In the ocean, water naturally dissolves around 30% of the carbon from the air, which is balanced by the growth of marine organisms, from tiny plankton to shell-bearing molluscs and crustaceans, coral reefs and great whales. This absorption has increased with greater concentrations of CO2 from fossil fuel burning and it is estimated that 1,300 gigatonnes of extra CO2 has been removed over the last 200 years, or 38% of human-driven emissions in that time. The ocean has also absorbed about 90% of the trapped heat, meaning that without the cushioning effect of the seas – our goose would already be cooked by now. This cushioning cannot last as the seas warm and acidify, disrupting its carbon cycle and reducing its ability to absorb even its ‘normal’ amount. Healthy coastal habitats can also store carbon, e.g. from sea grass meadows to kelp forests – habitats which are also rich in biodiversity.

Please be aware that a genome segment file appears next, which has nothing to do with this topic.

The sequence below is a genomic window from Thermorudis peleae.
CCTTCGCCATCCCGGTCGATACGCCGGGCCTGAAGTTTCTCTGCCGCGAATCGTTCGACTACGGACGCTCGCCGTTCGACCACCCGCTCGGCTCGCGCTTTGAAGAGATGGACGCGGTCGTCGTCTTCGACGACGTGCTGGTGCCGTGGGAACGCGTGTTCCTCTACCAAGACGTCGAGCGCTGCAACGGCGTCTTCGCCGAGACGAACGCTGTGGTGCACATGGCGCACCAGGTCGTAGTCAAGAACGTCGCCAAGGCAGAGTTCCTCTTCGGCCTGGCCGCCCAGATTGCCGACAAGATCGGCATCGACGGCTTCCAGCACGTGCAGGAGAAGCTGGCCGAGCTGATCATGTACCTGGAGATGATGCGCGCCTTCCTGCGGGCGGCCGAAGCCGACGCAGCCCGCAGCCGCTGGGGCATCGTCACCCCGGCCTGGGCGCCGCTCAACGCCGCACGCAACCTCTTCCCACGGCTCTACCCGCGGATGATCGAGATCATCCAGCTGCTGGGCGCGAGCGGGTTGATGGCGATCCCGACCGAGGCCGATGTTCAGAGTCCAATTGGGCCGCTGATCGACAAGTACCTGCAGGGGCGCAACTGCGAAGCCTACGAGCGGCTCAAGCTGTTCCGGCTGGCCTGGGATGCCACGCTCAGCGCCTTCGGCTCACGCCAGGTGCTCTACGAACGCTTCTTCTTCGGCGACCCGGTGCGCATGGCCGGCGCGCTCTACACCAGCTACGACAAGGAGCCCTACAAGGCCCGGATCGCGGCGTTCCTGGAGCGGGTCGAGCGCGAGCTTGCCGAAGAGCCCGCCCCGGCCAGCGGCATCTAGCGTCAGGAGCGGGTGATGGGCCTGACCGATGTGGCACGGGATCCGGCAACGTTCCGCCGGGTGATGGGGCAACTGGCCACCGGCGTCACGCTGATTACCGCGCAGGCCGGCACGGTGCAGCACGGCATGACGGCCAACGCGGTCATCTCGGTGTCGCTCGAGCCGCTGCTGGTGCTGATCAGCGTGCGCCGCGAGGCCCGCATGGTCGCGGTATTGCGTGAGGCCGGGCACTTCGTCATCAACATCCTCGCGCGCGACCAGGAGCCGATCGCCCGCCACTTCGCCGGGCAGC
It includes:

But these days nature in Ireland is not absorbing carbon. Our forests are effectively non-existent and commercial plantations are no substitute, likely releasing more carbon then they absorb. Our bogs are significant greenhouse gas sources as they are drained and stripped of their vegetation from fires, grazing animals or turf-extraction. Our agricultural land is also a source of climate-altering gases, not only from the application of artificial nitrogen and methane from cattle and sheep, but also erosion and depletion of soil biodiversity (and so soil carbon). At sea, the removal of marine life, from overfishing to historic reductions in populations of the great whales, has diminished its carbon storage capacity. Bottom-trawling, which relentlessly agitates sediments which had been building up on the sea bed, is also releasing greenhouse gases, and nearly everywhere around our coast is subjected to this most damaging form of fishing.